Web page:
Once bitten, twice shy; will Detroit go to the well a third time with Valverde?
Baseball managers are by far the most second-guessed leaders in all of American sports. Fans like to think they could do the job from the dugout as well as or better than men who have forgotten more about the game than they actually know.
But like a broken clock that is right twice a day, there are those rare moments when the armchair fan may know better than the grizzled manager.
Tonight was such a night. Clinging to a 2-0 lead in the eighth inning, the Tigers got a solo home run from Delmon Young en route to making the score 4-0, seemingly ending matters. I say that for two reasons. One, well, it was a four-run lead, and even Detroit's often shaky bullpen seemed to be in great shape to close the door.
But two, it made the game a non-save situation, thus sparing Jim Leyland the need to insert Jose Valverde. The moment he entered the game, there was the sense of deja vu.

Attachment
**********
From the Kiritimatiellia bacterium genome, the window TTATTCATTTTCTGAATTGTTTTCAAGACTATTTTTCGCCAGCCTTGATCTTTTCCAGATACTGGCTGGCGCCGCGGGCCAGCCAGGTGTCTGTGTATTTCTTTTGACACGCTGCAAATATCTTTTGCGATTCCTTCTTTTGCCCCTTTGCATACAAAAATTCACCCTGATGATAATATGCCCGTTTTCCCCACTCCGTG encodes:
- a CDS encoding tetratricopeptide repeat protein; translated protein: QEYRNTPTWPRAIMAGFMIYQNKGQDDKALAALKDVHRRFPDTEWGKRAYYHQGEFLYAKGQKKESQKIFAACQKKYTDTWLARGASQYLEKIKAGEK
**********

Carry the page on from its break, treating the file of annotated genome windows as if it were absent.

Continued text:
Three days ago, the Oakland A's extended their season and forced Justin Verlander to pitch in Game 5 by touching Detroit's maligned closer for three runs in two-thirds of an inning.
Now, Valverde enters, and suddenly, history repeats itself. Russell Martin singles, and to his credit, Valverde bounced back and struck out Derek Jeter.
But then bang, Ichiro Suzuki smokes a two-run jack to make it 4-2. Not good, but not fatal either. Leyland stuck with Valverde likely to allow him to finish the game. That's understandable.
What is not understandable is leaving him in after walking the tying run in Mark Teixeira. With the scorching hot (and left-handed) Raul Ibanez representing the tying run, why wasn't Drew Smyly ready? At that point, it is a very real possibility that a mistake ties the game. Sure enough, Ibanez golfs the ball into the right-field seats and it's 4-4.
There is no good rationale for putting Valverde in again. The most practical comparisons are Byung-Hyun Kim in the 2001 World Series and Mitch Williams in the 1993 World Series. Both struggled previously in those series. After Kim's second meltdown, he was not seen in the final two games of that year's Fall Classic.
By contrast, we all still know what happened with "Wild Thing" Williams. Like Jim Leyland, then-Philadelphia Phillies manager Jim Fregosi stubbornly stuck with Williams and watched Joe Carter win the World Series for the Toronto Blue Jays at his closer's expense.
Detroit would be very well-served to avoid Valverde at this point at all cost. It escaped in a game it should have had salted away early. Now you have to wonder if it will risk pressing its luck a third time in this postseason. It might not be so fortunate next time.